UK Court of Appeal Grants Nnamdi Kanu Family Hearing On His Case

A court of appeal in the UK has granted leave to the family of Nnamdi Kanu, leader of the proscribed Indigenous People of Biafra (IPOB), to challenge a judgment regarding his extraordinary rendition.

Kanu has been detained since 19 June 2021, when he was returned from Kenya.

Then, Kanu’s sibling, Kingsley, challenged the UK ministers’ handling of the separatist leader’s case by filing a lawsuit.

Kingsley asserted that three foreign secretaries, Liz Truss, Dominic Raab, and James Cleverly, had violated the law by neglecting to reach a conclusion regarding whether or not his brother had been subjected to extraordinary rendition.

He claimed that efforts to secure the release of the IPOB leader, who has been detained since June 2021 in “appalling conditions and without access to medical treatment for a heart condition,” had been “frustrated by the UK’s refusal to take a stand” despite UN and Nigerian court rulings.

Jonathan Swift, the presiding judge in the case, ruled in March that the minister had the authority to determine what was in the UK’s diplomatic interests.

“While the secretary of state has declined the claimant’s request to state a “unequivocal view” either privately or publicly, this does no more than reflect the secretary of state’s opinion on how best to conduct his affairs with the Nigerian authorities, to secure the greatest chance of providing practical assistance to Mr Kanu,” the judge held.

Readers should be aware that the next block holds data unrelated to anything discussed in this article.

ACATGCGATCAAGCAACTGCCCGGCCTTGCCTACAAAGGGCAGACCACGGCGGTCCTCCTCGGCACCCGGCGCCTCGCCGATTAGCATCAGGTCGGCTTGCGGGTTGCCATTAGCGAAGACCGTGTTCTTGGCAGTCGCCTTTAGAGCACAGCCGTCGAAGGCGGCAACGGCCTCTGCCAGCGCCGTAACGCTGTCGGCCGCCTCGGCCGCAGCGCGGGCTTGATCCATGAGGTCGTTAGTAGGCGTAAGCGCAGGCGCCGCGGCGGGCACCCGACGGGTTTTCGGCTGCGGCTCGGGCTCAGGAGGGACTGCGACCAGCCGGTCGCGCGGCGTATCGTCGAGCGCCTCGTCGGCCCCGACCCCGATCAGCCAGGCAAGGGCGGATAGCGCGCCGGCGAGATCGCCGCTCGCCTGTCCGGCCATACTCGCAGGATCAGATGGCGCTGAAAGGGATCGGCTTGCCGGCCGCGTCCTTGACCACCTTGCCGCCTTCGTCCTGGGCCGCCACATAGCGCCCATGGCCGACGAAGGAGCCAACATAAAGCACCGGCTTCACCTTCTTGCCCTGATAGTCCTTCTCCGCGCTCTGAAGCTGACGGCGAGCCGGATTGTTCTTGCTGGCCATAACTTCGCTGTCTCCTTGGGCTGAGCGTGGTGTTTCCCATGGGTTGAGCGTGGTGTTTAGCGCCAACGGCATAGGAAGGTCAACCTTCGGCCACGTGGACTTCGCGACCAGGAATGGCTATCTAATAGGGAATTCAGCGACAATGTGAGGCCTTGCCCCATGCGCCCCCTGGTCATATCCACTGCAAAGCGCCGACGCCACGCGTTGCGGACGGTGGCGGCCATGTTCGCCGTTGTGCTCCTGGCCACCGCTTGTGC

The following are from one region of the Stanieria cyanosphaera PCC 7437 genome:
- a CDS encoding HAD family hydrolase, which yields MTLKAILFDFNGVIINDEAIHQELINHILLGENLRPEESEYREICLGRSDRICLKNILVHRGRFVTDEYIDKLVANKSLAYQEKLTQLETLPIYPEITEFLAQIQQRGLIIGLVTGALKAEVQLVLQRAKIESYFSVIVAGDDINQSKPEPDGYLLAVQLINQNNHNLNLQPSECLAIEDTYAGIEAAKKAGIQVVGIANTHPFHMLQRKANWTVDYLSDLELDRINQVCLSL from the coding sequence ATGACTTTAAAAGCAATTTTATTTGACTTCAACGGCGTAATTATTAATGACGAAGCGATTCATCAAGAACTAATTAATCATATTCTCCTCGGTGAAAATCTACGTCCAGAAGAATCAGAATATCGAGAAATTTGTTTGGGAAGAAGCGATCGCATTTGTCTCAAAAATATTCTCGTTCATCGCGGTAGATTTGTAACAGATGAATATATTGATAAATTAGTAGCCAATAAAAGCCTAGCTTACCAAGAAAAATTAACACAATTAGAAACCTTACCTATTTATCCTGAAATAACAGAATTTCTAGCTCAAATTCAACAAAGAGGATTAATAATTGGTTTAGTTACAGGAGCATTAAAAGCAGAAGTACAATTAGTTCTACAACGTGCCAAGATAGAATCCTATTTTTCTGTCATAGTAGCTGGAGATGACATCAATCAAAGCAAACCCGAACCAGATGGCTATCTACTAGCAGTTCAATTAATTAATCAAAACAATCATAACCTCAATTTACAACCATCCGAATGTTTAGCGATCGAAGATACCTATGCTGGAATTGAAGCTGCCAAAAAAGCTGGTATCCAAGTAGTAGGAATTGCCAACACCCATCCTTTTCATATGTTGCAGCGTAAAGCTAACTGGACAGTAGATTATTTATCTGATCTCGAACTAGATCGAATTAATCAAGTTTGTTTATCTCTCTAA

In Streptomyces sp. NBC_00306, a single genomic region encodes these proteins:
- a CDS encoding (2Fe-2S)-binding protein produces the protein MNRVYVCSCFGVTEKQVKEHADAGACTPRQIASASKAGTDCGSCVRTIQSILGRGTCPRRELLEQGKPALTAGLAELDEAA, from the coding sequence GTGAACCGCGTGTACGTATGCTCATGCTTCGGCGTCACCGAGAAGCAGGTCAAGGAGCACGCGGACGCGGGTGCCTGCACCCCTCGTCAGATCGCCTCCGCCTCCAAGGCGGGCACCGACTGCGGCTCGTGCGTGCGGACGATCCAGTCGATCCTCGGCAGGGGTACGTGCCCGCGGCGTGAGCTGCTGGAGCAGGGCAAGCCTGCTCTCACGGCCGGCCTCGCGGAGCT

Kingsley then filed a motion seeking permission to appeal the lower court’s decision.

Aloy Ejimakor, Kanu’s special counsel, issued a statement on Wednesday stating that a senior British court of appeal judge granted the application on May 8.

“The grounds of appeal raise important issues concerning the scope of the obligations on the respondent in relation to requests for consular assistance in respect of British nationals detained abroad and the proper interpretation and application of the decision of the Court of Appeal in R(Abassi) v Secretary of State for the Foreign and Commonwealth Office [2003] UKHRR 76,” the judge was quoted to have said.

“For those reasons, there is a compelling reason for the appeal to be heard, within the meaning of CPR 52.6(1)(b). Permission is granted for all three justifications”

The judge also fixed June 22 for the hearing.

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